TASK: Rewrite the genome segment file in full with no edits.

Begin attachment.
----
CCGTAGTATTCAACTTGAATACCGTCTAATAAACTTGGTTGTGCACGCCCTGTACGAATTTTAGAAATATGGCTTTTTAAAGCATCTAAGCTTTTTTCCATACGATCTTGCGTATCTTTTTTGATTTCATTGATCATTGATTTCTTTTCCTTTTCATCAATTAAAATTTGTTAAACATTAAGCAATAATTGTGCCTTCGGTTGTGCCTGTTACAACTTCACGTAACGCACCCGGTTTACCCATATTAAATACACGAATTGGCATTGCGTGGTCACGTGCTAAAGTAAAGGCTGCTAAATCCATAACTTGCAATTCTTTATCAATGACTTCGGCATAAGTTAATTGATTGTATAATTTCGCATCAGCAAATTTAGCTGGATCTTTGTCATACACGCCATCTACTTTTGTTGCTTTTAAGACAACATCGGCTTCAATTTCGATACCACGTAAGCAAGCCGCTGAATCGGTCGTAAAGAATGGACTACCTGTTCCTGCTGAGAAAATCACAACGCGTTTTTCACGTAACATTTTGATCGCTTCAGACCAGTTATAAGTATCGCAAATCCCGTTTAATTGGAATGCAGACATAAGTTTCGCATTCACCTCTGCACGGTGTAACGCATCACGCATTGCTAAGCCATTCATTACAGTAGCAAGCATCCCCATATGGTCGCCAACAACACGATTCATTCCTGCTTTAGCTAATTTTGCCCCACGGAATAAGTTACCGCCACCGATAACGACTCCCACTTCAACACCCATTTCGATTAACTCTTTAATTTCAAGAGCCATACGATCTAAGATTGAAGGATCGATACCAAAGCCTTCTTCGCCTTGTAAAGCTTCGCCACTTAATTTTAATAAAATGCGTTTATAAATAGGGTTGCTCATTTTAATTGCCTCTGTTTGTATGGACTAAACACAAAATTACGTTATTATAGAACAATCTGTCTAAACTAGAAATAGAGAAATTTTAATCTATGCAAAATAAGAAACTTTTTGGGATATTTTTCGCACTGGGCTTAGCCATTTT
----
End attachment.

CCGTAGTATTCAACTTGAATACCGTCTAATAAACTTGGTTGTGCACGCCCTGTACGAATTTTAGAAATATGGCTTTTTAAAGCATCTAAGCTTTTTTCCATACGATCTTGCGTATCTTTTTTGATTTCATTGATCATTGATTTCTTTTCCTTTTCATCAATTAAAATTTGTTAAACATTAAGCAATAATTGTGCCTTCGGTTGTGCCTGTTACAACTTCACGTAACGCACCCGGTTTACCCATATTAAATACACGAATTGGCATTGCGTGGTCACGTGCTAAAGTAAAGGCTGCTAAATCCATAACTTGCAATTCTTTATCAATGACTTCGGCATAAGTTAATTGATTGTATAATTTCGCATCAGCAAATTTAGCTGGATCTTTGTCATACACGCCATCTACTTTTGTTGCTTTTAAGACAACATCGGCTTCAATTTCGATACCACGTAAGCAAGCCGCTGAATCGGTCGTAAAGAATGGACTACCTGTTCCTGCTGAGAAAATCACAACGCGTTTTTCACGTAACATTTTGATCGCTTCAGACCAGTTATAAGTATCGCAAATCCCGTTTAATTGGAATGCAGACATAAGTTTCGCATTCACCTCTGCACGGTGTAACGCATCACGCATTGCTAAGCCATTCATTACAGTAGCAAGCATCCCCATATGGTCGCCAACAACACGATTCATTCCTGCTTTAGCTAATTTTGCCCCACGGAATAAGTTACCGCCACCGATAACGACTCCCACTTCAACACCCATTTCGATTAACTCTTTAATTTCAAGAGCCATACGATCTAAGATTGAAGGATCGATACCAAAGCCTTCTTCGCCTTGTAAAGCTTCGCCACTTAATTTTAATAAAATGCGTTTATAAATAGGGTTGCTCATTTTAATTGCCTCTGTTTGTATGGACTAAACACAAAATTACGTTATTATAGAACAATCTGTCTAAACTAGAAATAGAGAAATTTTAATCTATGCAAAATAAGAAACTTTTTGGGATATTTTTCGCACTGGGCTTAGCCATTTT